Fisherman died after accident with door on Spanish-registered trawler

August 22nd, 2019 11:50 AM

By Southern Star Team

The trawler Novo Alborada.

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A verdict of accidental death has been recorded at an inquest into a trawler accident involving a 51-year-old fisherman in Castletownbere.

A VERDICT of accidental death has been recorded at an inquest into a trawler accident involving a 51-year-old fisherman in Castletownbere.

Olounfumi Eugene McCauley, who was originally from Sierra Leone, but was living in Gran Canaria, passed away from injuries he incurred following an accident on the Spanish-registered Novo Alborada in Castletownbere on June 24th, 2018.

A file was sent to the DPP in relation to the matter but no prosecution was take, the inquest heard.  

The evidence of fisherman Solomon Obery Binery was read into evidence at Cork Coroner’s Court last week. 

He said a trawler door was being brought onto the vessel for maintenance and inspection, and the plan was to use a wire to lift the door and another wire to pull it up to deck.

He said that the door slipped and fell into the water, pulling on the combination rope with speed. As a result, Mr McCauley was hit on the arms and neck by a hook and shackle. 

Health and safety inspector David Barry told Cork Coroner’s Court that Mr McCauley was one of three men who were carrying out a routine inspection of the starboard trawler doors. These inspections are carried out every four to six weeks. 

A lifting operation was in place to bring a trawler door onto the vessel, but the trawler door fell into the sea, pulling on the combined rope causing it to move at ‘lightning speed’, said Mr Barry, and Mr McCauley was hit in the process.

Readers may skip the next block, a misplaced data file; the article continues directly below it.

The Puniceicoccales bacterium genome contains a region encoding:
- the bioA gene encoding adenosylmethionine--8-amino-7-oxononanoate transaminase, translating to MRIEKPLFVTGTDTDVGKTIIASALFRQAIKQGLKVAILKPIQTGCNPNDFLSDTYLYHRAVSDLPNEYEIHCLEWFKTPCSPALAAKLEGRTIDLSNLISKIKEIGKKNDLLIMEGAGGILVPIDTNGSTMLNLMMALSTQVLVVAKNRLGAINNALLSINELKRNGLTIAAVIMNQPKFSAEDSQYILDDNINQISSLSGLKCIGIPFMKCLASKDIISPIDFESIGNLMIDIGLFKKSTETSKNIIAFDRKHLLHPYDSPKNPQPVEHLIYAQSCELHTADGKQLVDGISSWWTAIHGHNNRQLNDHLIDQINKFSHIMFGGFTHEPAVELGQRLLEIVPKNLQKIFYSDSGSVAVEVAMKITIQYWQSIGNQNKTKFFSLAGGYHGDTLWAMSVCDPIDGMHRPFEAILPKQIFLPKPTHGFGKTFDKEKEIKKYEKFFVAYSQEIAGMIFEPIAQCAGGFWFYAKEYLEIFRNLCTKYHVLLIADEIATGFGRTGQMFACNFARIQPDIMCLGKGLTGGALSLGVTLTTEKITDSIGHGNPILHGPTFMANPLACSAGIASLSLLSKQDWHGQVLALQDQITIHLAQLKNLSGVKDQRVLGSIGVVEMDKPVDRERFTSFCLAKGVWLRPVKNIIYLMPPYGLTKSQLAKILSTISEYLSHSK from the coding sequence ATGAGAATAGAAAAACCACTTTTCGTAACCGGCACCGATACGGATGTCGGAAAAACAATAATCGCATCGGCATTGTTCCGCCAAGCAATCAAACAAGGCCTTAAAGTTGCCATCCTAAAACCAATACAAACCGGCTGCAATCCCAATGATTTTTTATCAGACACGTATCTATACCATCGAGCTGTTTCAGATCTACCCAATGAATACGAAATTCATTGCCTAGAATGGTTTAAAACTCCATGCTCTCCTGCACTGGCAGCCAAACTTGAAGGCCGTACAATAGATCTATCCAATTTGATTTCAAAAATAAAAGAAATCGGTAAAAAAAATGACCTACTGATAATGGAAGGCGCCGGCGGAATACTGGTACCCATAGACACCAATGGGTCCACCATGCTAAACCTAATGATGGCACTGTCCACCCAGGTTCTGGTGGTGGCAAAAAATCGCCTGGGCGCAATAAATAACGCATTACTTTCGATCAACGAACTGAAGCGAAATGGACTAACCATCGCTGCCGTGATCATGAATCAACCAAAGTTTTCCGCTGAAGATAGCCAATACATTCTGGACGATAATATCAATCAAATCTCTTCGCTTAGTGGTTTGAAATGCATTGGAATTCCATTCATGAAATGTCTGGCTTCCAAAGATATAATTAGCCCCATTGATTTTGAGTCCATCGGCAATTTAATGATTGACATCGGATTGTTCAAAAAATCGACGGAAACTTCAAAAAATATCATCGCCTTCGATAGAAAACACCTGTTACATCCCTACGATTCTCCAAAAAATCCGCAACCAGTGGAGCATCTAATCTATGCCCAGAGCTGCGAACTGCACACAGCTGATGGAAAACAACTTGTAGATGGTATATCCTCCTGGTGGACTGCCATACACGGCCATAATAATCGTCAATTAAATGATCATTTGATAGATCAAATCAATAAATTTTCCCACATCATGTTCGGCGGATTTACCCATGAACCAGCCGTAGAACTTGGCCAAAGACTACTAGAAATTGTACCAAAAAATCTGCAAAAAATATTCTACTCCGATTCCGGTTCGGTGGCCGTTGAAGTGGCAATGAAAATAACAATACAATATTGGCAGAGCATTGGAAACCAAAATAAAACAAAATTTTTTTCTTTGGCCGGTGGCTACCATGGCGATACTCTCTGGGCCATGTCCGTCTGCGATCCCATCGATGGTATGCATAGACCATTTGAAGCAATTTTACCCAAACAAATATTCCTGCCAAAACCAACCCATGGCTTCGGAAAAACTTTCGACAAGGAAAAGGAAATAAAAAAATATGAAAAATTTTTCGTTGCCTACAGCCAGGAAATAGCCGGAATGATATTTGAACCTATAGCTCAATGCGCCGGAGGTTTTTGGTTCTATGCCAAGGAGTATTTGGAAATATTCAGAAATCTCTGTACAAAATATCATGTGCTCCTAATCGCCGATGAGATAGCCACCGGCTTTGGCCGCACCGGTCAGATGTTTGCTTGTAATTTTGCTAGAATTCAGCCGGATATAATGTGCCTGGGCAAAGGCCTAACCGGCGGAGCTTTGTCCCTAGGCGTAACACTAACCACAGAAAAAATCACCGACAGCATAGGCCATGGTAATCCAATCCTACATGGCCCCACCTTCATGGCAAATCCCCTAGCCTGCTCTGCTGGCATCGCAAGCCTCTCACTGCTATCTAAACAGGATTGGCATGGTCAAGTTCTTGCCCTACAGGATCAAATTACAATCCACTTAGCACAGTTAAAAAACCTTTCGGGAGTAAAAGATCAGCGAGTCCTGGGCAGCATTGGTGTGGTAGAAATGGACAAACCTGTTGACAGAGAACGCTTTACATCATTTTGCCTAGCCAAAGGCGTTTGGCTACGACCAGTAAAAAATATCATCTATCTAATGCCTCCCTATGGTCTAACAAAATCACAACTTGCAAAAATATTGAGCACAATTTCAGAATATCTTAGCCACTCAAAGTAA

Paramedics rushed to assist the fisherman and he was transferred to Cork University Hospital (CUH) for treatment. He died three days later. 

Mr Barry said the hook used for lifting shouldn’t have been an open hook. He issued a recommendation that in such procedures a locked hook be used. He said Grip Latch B was also defective.

Mr Barry said that all foreign registered trawlers are required to have risk assessments.

  Assistant state pathologist Dr Margaret Bolster carried out a postmortem on the deceased at CUH. She said he incurred crush injuries consistent with being struck in the abdomen by a weight. 

Coroner Philip Comyn said it was an unfortunate accident that was ‘in some ways’ preventable. He said a grip latch also opened under stress, and he emphasised that there should be a system for checking latches. 

 He also expressed concern that foreign registered vessels often fail to have safety standards that comply with their Irish counterparts. After a few minutes of deliberations a verdict of accidental death was recorded in the case. Mr Comyn thanked the jury for their diligent work and said that he hoped that the recommendations would be acted upon. 

Both the coroner and Sgt Fergus Twomey extended their condolences to the family at their sad loss.

No family members were present in court, but the relatives of the fisherman will be notified of the inquest findings, and messages of condolence will also be relayed to them. 

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